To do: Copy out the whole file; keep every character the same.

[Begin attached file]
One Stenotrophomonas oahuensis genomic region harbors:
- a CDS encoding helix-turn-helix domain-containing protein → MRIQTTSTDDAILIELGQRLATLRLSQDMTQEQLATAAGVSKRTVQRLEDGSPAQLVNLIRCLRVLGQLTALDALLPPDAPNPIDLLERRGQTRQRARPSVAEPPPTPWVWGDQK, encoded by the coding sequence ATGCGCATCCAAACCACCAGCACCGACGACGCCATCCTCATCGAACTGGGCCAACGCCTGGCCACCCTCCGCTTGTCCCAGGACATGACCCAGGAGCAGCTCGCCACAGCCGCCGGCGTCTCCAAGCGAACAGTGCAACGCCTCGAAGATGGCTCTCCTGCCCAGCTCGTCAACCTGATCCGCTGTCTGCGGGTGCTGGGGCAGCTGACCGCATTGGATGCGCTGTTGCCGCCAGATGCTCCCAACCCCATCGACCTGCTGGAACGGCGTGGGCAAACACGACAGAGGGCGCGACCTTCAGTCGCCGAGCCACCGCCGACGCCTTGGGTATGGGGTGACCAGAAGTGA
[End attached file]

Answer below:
One Stenotrophomonas oahuensis genomic region harbors:
- a CDS encoding helix-turn-helix domain-containing protein → MRIQTTSTDDAILIELGQRLATLRLSQDMTQEQLATAAGVSKRTVQRLEDGSPAQLVNLIRCLRVLGQLTALDALLPPDAPNPIDLLERRGQTRQRARPSVAEPPPTPWVWGDQK, encoded by the coding sequence ATGCGCATCCAAACCACCAGCACCGACGACGCCATCCTCATCGAACTGGGCCAACGCCTGGCCACCCTCCGCTTGTCCCAGGACATGACCCAGGAGCAGCTCGCCACAGCCGCCGGCGTCTCCAAGCGAACAGTGCAACGCCTCGAAGATGGCTCTCCTGCCCAGCTCGTCAACCTGATCCGCTGTCTGCGGGTGCTGGGGCAGCTGACCGCATTGGATGCGCTGTTGCCGCCAGATGCTCCCAACCCCATCGACCTGCTGGAACGGCGTGGGCAAACACGACAGAGGGCGCGACCTTCAGTCGCCGAGCCACCGCCGACGCCTTGGGTATGGGGTGACCAGAAGTGA